Southern Colorado post-Metalcore group BRIDGES on “the Scene” and remaining a Band of Brothers.
BRIDGES may easily (and quite erroneously) get lumped in with every other current metal/hardcore band playing out today, but this does them no justice. Shifting between the audible snarl and massive attack of hardcore and metal to delicate and downright pretty alternative minded exalt on a dime, BRIDGES, in a very big sense, play simply heavy music. Not heavy in the classic metal distorted-and-detuned-riffs kind of way, but heavy in perhaps an emotive sense. There are elements of hardcore and modern metal, yes, but the real strength behind this band is that their music largely defies any easy categorization, instead using the 60+ years of combined innovation to bring about one of the most well versed and original bands currently in Colorado.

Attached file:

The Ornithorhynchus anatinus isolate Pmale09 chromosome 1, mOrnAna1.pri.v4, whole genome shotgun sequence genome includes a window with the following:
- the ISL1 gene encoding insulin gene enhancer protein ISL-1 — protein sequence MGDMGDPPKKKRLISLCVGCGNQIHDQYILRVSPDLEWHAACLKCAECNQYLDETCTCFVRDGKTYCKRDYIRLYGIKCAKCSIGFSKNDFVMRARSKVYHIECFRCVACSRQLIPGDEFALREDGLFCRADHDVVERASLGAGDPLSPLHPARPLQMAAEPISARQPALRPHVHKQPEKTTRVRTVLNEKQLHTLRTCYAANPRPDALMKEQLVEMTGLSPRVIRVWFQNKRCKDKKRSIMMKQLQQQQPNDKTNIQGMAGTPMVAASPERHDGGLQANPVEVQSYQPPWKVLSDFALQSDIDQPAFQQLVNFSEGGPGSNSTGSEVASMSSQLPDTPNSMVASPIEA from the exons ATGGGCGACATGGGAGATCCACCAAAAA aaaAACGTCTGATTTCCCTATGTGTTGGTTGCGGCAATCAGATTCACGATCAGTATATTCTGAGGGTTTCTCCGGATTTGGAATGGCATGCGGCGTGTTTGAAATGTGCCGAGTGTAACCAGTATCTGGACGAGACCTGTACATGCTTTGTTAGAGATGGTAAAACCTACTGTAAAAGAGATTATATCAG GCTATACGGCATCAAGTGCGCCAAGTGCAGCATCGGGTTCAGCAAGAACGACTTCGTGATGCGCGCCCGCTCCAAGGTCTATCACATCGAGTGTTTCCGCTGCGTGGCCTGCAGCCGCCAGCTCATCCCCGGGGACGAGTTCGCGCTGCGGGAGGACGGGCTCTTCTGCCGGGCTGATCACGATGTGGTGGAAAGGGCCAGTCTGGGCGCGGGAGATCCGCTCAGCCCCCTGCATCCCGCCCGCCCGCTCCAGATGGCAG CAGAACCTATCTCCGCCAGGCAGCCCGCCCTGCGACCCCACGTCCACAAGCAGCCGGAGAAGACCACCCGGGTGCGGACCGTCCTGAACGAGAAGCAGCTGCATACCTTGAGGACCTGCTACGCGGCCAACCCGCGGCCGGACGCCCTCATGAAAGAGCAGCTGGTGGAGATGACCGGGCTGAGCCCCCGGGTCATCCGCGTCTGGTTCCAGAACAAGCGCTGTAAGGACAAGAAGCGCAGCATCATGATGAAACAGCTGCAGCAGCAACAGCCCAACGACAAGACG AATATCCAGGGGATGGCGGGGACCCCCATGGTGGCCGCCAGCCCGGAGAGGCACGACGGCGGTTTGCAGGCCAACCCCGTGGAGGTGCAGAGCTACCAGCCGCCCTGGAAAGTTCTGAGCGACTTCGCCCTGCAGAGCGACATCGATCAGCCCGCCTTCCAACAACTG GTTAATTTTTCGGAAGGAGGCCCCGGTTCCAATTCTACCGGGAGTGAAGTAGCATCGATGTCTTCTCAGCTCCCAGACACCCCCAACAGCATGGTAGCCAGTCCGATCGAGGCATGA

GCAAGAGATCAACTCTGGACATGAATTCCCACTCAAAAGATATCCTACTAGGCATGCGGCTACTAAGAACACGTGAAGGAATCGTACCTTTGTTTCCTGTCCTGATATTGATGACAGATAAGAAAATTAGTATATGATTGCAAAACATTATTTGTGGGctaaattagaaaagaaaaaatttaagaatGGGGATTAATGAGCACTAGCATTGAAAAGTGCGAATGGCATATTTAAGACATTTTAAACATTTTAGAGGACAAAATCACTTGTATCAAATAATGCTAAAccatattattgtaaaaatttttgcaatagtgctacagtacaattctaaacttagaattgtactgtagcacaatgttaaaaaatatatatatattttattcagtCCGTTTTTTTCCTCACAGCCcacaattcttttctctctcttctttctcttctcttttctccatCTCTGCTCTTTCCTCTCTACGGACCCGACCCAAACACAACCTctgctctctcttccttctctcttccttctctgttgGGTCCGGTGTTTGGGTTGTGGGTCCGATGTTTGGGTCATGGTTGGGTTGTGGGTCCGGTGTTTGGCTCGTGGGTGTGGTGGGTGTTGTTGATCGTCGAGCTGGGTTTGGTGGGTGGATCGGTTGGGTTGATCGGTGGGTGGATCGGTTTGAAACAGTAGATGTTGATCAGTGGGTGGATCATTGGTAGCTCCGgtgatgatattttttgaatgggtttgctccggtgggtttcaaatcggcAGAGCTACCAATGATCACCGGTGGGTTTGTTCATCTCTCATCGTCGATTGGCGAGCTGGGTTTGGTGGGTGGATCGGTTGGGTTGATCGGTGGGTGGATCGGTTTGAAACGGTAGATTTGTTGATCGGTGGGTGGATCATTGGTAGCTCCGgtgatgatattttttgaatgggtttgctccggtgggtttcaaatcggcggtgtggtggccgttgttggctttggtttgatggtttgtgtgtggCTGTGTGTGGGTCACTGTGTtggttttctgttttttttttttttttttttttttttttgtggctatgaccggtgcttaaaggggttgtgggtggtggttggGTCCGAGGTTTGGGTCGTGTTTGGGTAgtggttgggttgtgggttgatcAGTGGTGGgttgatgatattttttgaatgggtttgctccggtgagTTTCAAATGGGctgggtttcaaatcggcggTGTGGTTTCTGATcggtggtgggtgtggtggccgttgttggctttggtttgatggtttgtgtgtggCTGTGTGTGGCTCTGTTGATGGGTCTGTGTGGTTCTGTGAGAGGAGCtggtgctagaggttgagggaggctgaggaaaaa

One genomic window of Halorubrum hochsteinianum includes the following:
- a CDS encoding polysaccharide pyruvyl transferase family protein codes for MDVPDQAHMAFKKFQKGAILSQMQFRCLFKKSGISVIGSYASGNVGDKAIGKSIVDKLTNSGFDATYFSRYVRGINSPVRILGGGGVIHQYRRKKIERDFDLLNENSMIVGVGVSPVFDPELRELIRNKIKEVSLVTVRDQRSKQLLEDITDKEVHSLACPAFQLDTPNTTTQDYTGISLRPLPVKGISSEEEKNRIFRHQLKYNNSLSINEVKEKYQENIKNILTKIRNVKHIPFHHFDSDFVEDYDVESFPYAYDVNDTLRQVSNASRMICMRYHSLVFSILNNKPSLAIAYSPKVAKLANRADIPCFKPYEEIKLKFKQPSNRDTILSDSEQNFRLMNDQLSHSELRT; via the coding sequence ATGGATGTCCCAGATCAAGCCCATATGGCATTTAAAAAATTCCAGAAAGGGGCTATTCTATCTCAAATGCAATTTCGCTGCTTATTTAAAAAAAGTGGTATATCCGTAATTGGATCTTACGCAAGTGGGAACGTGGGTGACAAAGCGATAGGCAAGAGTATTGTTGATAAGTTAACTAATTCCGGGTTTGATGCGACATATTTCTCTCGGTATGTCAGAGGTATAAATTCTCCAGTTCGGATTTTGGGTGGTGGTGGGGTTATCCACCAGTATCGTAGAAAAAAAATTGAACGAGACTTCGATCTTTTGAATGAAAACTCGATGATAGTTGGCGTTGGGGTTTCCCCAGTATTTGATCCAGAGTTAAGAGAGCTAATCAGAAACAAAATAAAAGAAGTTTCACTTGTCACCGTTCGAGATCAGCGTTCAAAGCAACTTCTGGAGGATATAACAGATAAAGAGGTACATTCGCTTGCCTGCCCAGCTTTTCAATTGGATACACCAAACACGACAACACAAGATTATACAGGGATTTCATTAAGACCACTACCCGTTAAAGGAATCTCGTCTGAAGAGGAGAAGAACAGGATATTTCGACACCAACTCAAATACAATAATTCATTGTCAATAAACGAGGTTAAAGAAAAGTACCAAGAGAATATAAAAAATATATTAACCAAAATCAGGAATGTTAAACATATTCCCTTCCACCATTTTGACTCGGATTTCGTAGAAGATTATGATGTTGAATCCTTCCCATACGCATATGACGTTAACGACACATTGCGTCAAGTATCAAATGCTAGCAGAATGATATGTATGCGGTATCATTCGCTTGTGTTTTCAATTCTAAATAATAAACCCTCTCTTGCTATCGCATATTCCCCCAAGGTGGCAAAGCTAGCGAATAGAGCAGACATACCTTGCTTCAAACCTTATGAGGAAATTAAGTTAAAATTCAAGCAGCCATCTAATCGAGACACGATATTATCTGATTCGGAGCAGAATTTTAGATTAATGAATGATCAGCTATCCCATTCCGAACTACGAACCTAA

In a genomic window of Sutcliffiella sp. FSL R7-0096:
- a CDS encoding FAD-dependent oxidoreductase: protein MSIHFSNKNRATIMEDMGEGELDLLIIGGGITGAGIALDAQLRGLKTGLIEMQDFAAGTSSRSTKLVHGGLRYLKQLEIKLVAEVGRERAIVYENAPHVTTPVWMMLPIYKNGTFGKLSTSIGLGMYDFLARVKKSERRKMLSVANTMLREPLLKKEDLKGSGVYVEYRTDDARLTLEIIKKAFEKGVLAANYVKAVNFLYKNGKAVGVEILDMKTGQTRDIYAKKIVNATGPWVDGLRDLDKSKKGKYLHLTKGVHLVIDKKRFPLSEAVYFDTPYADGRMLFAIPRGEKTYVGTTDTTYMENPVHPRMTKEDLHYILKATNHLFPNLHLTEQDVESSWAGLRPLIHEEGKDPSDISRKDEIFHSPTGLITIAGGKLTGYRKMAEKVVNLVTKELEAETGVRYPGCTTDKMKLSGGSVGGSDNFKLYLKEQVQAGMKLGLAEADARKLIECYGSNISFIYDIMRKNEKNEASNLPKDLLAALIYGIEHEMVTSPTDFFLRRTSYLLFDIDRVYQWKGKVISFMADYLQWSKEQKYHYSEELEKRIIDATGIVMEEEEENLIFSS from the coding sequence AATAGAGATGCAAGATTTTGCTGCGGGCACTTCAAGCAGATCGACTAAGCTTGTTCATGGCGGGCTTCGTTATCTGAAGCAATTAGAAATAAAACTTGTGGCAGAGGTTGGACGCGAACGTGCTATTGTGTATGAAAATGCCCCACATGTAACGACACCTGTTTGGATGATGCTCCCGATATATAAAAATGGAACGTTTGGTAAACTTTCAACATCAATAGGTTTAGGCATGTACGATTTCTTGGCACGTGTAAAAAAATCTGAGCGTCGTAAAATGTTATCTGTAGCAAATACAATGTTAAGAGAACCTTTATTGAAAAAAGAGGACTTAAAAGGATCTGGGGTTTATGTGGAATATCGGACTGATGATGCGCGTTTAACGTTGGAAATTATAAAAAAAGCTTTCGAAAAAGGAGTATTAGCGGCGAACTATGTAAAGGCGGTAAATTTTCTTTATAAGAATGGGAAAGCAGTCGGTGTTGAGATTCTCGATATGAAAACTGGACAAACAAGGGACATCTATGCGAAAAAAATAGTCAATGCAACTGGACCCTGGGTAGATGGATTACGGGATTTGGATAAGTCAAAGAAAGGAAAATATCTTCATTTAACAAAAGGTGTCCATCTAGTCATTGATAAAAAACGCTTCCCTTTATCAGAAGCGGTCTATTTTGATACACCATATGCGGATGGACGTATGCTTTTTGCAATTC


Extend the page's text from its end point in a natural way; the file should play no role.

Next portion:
On a whim, I asked them to quickly list the bands that they had played in or currently part of. They easily listed over a dozen, with some being short tenures in young acts fresh out of high school with others spanning for multiple years, tours, and record label heat.
But what really amazes me about BRIDGES is their reverence for each other. In all my time spent hanging out with bands (both my own and other), I have never encountered a band which seems to enjoy the presence of each other more. They bring the act of playing music back to a core that often falls by the wayside; Simply enjoying it.